The "Les Miserables" reviews are in, and critics are split about whether Tom Hooper's adaptation of Claude-Michel Schonberg and Alain Boublil's musical adaptation of Victor Hugo's epic novel is either a mess that peaks after the first hour or a heart-breaking work of staggering genius.
"Tom Hooper has turned the theatrical extravaganza into something that is far less about the rigors of existence in early 19th century France than it is about actors emoting mightily and singing their guts out," wrote THR critic Todd McCarthy in a negative review of "Les Miserables" that called the film "bombastic." "As the enduring success of this property has shown, there are large, emotionally susceptible segments of the population ready to swallow this sort of thing, but that doesn't mean it's good."
"'Les Miserables' is a five-star movie musical extravaganza that hums with the spirit of Victor Hugo's classic novel and the landmark stage show upon which it's based," countered Baz Bamigboye for The Daily Mail.
While the early reviews are split, even critics who weren't infatuated with "Les Miserables" have found it hard to blame the cast, especially Anne Hathaway, who plays doomed prostitute Fantine.
"'Les Miserables' reaches such a climax with Hathaway's show-stopping performance of 'I Dreamed a Dream' that simply nothing that comes after it can live up to its excellence," Rope of Silicion reviewer Brad Brevet wrote in his review of "Les Miserables." "Hathaway, shot in close-up for the song's duration and without a single cut, is crushing. I can't remember a time where I was so floored with emotion from one solitary musical performance that the fact her few minutes of song outweigh the entirety of a nearly three hour feature is telling not only of her performance, but of the remaining minutes that follow." Brevet gave the film a C-plus.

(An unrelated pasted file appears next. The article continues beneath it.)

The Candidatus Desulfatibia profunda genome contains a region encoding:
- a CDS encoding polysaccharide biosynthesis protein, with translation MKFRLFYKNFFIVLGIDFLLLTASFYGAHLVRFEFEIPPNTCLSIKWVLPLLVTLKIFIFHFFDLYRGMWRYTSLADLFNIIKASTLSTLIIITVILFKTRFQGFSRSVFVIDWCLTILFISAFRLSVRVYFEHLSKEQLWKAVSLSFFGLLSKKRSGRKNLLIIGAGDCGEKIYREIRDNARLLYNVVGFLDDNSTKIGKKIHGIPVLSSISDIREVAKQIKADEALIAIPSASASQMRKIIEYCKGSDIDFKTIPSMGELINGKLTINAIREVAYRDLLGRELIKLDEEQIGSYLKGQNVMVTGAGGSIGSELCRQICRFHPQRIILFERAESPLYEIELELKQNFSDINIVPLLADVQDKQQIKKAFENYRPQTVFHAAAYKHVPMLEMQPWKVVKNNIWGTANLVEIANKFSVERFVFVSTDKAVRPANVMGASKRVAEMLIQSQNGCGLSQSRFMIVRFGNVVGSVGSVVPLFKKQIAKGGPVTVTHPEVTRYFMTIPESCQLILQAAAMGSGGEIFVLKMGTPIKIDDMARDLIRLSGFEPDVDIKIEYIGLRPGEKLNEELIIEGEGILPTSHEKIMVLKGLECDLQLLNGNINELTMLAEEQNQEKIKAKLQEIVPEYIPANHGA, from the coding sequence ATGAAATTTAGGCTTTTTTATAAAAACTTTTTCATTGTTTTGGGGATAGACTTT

Hooper won an Oscar for "The King's Speech" in 2010, and he's a contender for the trophy again this year -- no accident, according to Catherine Shoard writing for The Guardian.
"Hooper's handle on the grand canvas is impressive, and your temples throb at the logistics of those final scenes; all extras and horses, flags and canons, not to mention that elephant and castle. In fact, other than a bit of a thing for distressed paintwork, it's all but impossible to detect his thumbprints," she wrote. "You can't blame him for wanting to marshall a parade, to march out of the low-budget ghetto."
Of course, like a lot of the reviews, even Shoard's positive notice contains some hedging: "But the experience of actually sitting through 'Les Mis,' all 160 minutes of it, can feel less like an awards bash than an epic wake, at which the band is always playing and the women are forever wailing. By the end, you feel like a piñata on the dancefloor: empty, in bits, the victim of prolonged assault by killer pipes."
"Les Miserables," with Hathaway, Hugh Jackman, Russell Crowe, Amanda Seyfried, Eddie Redmayne and Samantha Barks in starring roles, is due out in theaters on Dec. 25. The film is expected to be among the major players at the 85th annual Academy Awards.